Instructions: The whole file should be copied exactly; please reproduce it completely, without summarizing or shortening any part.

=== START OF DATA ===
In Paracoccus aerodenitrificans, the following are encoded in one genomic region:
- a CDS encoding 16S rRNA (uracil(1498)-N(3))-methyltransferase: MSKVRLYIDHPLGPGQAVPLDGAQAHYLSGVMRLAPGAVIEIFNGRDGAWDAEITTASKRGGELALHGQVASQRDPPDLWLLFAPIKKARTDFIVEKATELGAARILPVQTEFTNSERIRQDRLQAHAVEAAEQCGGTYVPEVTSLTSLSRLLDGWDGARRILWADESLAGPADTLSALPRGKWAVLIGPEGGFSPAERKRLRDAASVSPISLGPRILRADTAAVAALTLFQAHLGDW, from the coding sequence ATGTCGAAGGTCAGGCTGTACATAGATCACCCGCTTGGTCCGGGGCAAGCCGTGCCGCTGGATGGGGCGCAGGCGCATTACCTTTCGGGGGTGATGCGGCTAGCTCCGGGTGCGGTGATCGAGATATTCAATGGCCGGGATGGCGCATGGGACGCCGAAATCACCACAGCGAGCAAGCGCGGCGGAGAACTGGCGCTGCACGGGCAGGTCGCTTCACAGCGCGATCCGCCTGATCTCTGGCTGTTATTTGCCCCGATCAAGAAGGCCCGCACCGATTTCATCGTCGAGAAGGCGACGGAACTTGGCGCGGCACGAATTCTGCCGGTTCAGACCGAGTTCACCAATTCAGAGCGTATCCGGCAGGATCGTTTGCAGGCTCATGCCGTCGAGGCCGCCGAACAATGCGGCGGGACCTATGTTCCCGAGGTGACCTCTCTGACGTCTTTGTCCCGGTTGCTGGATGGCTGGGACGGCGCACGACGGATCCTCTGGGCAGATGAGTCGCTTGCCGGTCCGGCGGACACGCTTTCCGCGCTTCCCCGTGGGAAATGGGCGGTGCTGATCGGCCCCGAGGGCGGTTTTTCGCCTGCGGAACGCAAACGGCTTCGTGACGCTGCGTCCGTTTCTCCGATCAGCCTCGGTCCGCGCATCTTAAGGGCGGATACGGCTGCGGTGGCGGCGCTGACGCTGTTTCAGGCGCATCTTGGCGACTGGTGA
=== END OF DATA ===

In Paracoccus aerodenitrificans, the following are encoded in one genomic region:
- a CDS encoding 16S rRNA (uracil(1498)-N(3))-methyltransferase: MSKVRLYIDHPLGPGQAVPLDGAQAHYLSGVMRLAPGAVIEIFNGRDGAWDAEITTASKRGGELALHGQVASQRDPPDLWLLFAPIKKARTDFIVEKATELGAARILPVQTEFTNSERIRQDRLQAHAVEAAEQCGGTYVPEVTSLTSLSRLLDGWDGARRILWADESLAGPADTLSALPRGKWAVLIGPEGGFSPAERKRLRDAASVSPISLGPRILRADTAAVAALTLFQAHLGDW, from the coding sequence ATGTCGAAGGTCAGGCTGTACATAGATCACCCGCTTGGTCCGGGGCAAGCCGTGCCGCTGGATGGGGCGCAGGCGCATTACCTTTCGGGGGTGATGCGGCTAGCTCCGGGTGCGGTGATCGAGATATTCAATGGCCGGGATGGCGCATGGGACGCCGAAATCACCACAGCGAGCAAGCGCGGCGGAGAACTGGCGCTGCACGGGCAGGTCGCTTCACAGCGCGATCCGCCTGATCTCTGGCTGTTATTTGCCCCGATCAAGAAGGCCCGCACCGATTTCATCGTCGAGAAGGCGACGGAACTTGGCGCGGCACGAATTCTGCCGGTTCAGACCGAGTTCACCAATTCAGAGCGTATCCGGCAGGATCGTTTGCAGGCTCATGCCGTCGAGGCCGCCGAACAATGCGGCGGGACCTATGTTCCCGAGGTGACCTCTCTGACGTCTTTGTCCCGGTTGCTGGATGGCTGGGACGGCGCACGACGGATCCTCTGGGCAGATGAGTCGCTTGCCGGTCCGGCGGACACGCTTTCCGCGCTTCCCCGTGGGAAATGGGCGGTGCTGATCGGCCCCGAGGGCGGTTTTTCGCCTGCGGAACGCAAACGGCTTCGTGACGCTGCGTCCGTTTCTCCGATCAGCCTCGGTCCGCGCATCTTAAGGGCGGATACGGCTGCGGTGGCGGCGCTGACGCTGTTTCAGGCGCATCTTGGCGACTGGTGA